California has changed social norms, dramatically reducing smoking behavior and lung cancer mortality
The rapid rise in the dependency on cigarette smoking in the United States occurred in the first half of the 20th century fueled by large mass media marketing campaigns and the provision of free cigarettes to troops during world wars Lung cancer rates also rose rapidly and the attributable fraction caused by smoking was over 90% with a lag period of 16 years. Lung cancer is modeled well by the duration of smoking (initiation, cessation) as well as it’s intensity (average daily consumption) For those who start smoking, half of the health consequences experienced by continuing smokers will be avoided if smoking cessation occurs prior to age 50 years.
The US public health authorities accepted that smoking caused lung cancer in 1964 and states began taking action to reduce cigarette smoking. California, which at the time, had a higher cigarette consumption than the rest of the nation, was one of the first to implement aggressive tobacco control policies starting with a large tax increase in 1968. In 1989 it implemented the first comprehensive tobacco control program with an aim to change the social norms around smoking. In 1994 it led the world with statewide laws for smoke-free workplace and smoke-free schools law. This paper considers the three critical smoking behaviors (initiation, intensity, cessation) that can impact lung cancer.We used the national Surveillance, Epidemiology, and End Results (SEER) Program to obtain lung cancer mortality data from 1970-2013 separately for California and the rest of the nation. Using the 1974-2014 National Health Interview Surveys (n=962,174), we used regression models to examine trends in the three smoking behaviors that influence lung cancer (how many people start, the amount they smoke, and the age they quit) again for California separately from the rest of the US.
Lung cancer mortality was higher in California than the Rest of the US from the start of this series in1970 until 1986 (Fig. 1). However, 1987 through to our last data point in 2013, California lung cancer mortality rates declined consistently more than in the Rest of the US, with the gap increasing at a consistent rate of .0.93%/year so that by 2012-13, California rates were 28% lower and by 2020 this gap was expected to be 35%.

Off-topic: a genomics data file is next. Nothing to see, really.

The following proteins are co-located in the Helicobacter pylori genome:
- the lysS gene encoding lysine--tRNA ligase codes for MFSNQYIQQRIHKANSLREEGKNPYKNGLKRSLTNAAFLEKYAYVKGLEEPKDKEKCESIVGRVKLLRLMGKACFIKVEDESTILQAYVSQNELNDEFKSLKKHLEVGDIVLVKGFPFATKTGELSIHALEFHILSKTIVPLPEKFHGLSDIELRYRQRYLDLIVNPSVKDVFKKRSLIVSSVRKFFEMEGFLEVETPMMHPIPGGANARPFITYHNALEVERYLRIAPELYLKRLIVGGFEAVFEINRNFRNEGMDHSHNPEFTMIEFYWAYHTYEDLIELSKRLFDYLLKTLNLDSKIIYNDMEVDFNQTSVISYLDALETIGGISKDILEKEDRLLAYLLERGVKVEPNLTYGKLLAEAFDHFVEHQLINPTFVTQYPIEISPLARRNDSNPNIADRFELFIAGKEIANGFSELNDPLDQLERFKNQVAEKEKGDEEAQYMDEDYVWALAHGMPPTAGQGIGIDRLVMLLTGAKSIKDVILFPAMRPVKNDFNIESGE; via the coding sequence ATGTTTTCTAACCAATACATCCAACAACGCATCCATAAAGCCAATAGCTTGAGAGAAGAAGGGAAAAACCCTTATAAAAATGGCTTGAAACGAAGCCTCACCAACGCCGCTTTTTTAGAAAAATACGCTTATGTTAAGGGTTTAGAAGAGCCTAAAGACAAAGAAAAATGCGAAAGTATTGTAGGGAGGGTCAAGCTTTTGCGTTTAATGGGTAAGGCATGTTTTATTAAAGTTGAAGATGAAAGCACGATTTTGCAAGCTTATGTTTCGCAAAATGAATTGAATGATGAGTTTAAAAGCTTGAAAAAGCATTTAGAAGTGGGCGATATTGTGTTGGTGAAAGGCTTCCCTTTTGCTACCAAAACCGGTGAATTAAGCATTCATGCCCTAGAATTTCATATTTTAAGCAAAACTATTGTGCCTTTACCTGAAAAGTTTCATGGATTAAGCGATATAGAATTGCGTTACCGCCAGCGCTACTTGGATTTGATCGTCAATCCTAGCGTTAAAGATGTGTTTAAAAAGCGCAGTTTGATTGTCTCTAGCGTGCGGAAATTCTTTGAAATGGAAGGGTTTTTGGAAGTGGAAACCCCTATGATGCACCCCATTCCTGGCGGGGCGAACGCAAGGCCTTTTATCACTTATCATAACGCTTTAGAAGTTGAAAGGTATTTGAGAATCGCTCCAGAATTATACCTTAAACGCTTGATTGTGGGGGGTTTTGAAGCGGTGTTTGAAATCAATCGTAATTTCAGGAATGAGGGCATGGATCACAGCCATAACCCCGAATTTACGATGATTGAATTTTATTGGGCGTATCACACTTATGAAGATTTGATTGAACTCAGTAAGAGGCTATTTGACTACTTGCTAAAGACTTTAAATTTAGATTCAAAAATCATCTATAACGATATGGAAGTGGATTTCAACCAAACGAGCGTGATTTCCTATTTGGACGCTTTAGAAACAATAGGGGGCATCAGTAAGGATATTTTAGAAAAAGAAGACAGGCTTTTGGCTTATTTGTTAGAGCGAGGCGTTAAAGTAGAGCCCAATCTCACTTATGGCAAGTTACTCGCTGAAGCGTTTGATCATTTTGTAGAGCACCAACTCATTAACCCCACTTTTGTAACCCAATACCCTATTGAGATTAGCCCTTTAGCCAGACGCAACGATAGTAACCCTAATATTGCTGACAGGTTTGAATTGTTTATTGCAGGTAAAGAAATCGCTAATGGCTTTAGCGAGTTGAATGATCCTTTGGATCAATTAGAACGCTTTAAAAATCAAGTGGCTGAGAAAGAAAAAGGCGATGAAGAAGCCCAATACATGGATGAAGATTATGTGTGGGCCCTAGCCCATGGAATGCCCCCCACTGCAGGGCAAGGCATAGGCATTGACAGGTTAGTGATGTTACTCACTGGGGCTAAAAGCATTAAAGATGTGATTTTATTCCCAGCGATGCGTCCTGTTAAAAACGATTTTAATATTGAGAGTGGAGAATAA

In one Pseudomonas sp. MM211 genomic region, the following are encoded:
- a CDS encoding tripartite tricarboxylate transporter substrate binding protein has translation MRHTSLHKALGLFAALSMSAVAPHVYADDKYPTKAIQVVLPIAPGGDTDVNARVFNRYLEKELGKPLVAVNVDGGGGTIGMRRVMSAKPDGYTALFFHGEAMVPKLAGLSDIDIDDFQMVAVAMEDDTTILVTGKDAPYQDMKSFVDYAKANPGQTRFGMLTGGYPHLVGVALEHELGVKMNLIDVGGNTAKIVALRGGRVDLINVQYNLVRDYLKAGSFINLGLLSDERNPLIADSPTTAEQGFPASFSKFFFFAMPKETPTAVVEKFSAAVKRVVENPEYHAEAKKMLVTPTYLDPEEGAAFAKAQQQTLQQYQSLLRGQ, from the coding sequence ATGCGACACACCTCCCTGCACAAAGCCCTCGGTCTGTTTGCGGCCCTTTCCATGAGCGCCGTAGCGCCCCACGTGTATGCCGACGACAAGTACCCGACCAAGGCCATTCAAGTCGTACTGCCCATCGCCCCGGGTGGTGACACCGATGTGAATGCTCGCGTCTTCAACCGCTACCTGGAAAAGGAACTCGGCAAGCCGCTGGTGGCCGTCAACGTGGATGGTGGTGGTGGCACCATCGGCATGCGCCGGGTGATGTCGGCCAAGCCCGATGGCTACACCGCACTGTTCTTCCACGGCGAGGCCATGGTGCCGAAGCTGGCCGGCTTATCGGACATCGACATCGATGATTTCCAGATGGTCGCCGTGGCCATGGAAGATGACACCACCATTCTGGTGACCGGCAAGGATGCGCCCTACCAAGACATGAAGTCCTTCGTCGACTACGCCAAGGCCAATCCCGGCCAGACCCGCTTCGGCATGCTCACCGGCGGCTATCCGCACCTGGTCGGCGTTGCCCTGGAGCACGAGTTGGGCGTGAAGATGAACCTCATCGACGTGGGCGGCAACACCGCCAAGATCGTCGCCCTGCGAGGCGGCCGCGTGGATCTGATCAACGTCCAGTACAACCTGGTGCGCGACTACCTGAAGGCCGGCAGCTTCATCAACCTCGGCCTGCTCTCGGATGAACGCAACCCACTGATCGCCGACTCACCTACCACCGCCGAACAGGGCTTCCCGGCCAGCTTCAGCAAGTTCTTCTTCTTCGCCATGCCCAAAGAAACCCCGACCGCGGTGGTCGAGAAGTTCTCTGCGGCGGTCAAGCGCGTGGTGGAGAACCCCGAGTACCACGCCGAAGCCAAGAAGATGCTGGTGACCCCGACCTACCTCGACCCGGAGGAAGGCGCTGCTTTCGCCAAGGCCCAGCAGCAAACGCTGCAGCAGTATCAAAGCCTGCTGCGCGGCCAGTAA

Starting in 1974, smoking initiation was increasingly lower in California with a 20% gap by 1990, a gap in the mid-30s by 2000 and a stable gap ~40% from 2005-2014 when it was 18.6% in California vs 31.4 % in Rest of US (Tab. 1). For cessation in the key age group of 45-54 years California had a 10% advantage from 1978 through 2003, after which the gap widened further to over 25%. In 2012-14, 56.3% of ever-smokers in this age group had quit in California vs 46.4% in Rest of US. On intensity of smoking in the 35-64-year age group, Californian smokers consumed fewer cigarettes/day in 1978 and this gap widened consistently to ~40% in 2012-14 when the rate in California was 8.7 cigarettes/day vs 12.9 cigarettes/day in Rest of US.
In the 1970s, there were relatively small differences in key metrics of smoking behavior between California and the Rest of the US and lung cancer mortality was higher in California. However, gaps widened dramatically by 2012-14 when California was much lower on each important smoking metric as well as lung cancer mortality. Changes that were similar to the size of the drop in lung cancer mortality were that California youth were much less likely to take up smoking in the first place, and smokers in California decreased their average daily consumption. The real California advantage on smoking cessation did not become apparent until after 2005 and so is an unlikely explanation for the much lower lung cancer mortality in California. The advantages that California has on smoking behavior suggest that the lung cancer gap will continue to widen into the foreseeable future.
John P Pierce
Moores UC San Diego Cancer Center, San Diego, California, USA
Trends in Lung Cancer and Cigarette Smoking: California Compared to the Rest of the United States.
Pierce JP, Shi Y, McMenamin SB, Benmarhnia T, Trinidad DR, Strong DR, White MM, Kealey S, Hendrickson EM, Stone MD, Villasenor A, Kwong S, Zhang X, Messer K
Cancer Prev Res (Phila). 2019 Jan
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